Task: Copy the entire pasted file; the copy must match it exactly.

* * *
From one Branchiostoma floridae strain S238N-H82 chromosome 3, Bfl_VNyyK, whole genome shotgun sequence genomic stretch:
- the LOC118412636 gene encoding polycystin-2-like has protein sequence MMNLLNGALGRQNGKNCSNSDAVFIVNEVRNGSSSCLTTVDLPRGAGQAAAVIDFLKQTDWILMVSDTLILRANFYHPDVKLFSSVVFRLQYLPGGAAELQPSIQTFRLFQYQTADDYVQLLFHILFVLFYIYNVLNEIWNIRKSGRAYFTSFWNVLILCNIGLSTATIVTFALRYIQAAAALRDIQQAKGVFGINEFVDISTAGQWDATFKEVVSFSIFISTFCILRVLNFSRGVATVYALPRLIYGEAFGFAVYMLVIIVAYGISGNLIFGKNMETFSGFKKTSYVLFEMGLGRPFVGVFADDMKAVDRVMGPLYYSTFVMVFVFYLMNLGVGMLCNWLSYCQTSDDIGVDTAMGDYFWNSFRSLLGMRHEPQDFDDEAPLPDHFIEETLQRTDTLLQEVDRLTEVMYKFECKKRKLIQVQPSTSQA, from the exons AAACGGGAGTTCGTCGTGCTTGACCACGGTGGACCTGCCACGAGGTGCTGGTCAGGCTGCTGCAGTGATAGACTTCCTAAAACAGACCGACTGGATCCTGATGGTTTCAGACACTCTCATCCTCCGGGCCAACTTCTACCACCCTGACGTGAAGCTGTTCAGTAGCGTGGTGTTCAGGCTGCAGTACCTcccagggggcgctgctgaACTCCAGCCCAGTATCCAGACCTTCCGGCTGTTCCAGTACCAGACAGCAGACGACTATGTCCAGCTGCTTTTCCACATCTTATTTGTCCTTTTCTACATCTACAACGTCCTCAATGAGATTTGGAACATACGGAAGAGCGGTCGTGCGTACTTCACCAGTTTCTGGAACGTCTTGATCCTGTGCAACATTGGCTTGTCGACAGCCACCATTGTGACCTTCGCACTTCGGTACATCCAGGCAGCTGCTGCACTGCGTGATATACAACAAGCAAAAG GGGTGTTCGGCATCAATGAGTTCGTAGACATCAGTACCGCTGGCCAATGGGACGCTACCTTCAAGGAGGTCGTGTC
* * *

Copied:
From one Branchiostoma floridae strain S238N-H82 chromosome 3, Bfl_VNyyK, whole genome shotgun sequence genomic stretch:
- the LOC118412636 gene encoding polycystin-2-like has protein sequence MMNLLNGALGRQNGKNCSNSDAVFIVNEVRNGSSSCLTTVDLPRGAGQAAAVIDFLKQTDWILMVSDTLILRANFYHPDVKLFSSVVFRLQYLPGGAAELQPSIQTFRLFQYQTADDYVQLLFHILFVLFYIYNVLNEIWNIRKSGRAYFTSFWNVLILCNIGLSTATIVTFALRYIQAAAALRDIQQAKGVFGINEFVDISTAGQWDATFKEVVSFSIFISTFCILRVLNFSRGVATVYALPRLIYGEAFGFAVYMLVIIVAYGISGNLIFGKNMETFSGFKKTSYVLFEMGLGRPFVGVFADDMKAVDRVMGPLYYSTFVMVFVFYLMNLGVGMLCNWLSYCQTSDDIGVDTAMGDYFWNSFRSLLGMRHEPQDFDDEAPLPDHFIEETLQRTDTLLQEVDRLTEVMYKFECKKRKLIQVQPSTSQA, from the exons AAACGGGAGTTCGTCGTGCTTGACCACGGTGGACCTGCCACGAGGTGCTGGTCAGGCTGCTGCAGTGATAGACTTCCTAAAACAGACCGACTGGATCCTGATGGTTTCAGACACTCTCATCCTCCGGGCCAACTTCTACCACCCTGACGTGAAGCTGTTCAGTAGCGTGGTGTTCAGGCTGCAGTACCTcccagggggcgctgctgaACTCCAGCCCAGTATCCAGACCTTCCGGCTGTTCCAGTACCAGACAGCAGACGACTATGTCCAGCTGCTTTTCCACATCTTATTTGTCCTTTTCTACATCTACAACGTCCTCAATGAGATTTGGAACATACGGAAGAGCGGTCGTGCGTACTTCACCAGTTTCTGGAACGTCTTGATCCTGTGCAACATTGGCTTGTCGACAGCCACCATTGTGACCTTCGCACTTCGGTACATCCAGGCAGCTGCTGCACTGCGTGATATACAACAAGCAAAAG GGGTGTTCGGCATCAATGAGTTCGTAGACATCAGTACCGCTGGCCAATGGGACGCTACCTTCAAGGAGGTCGTGTC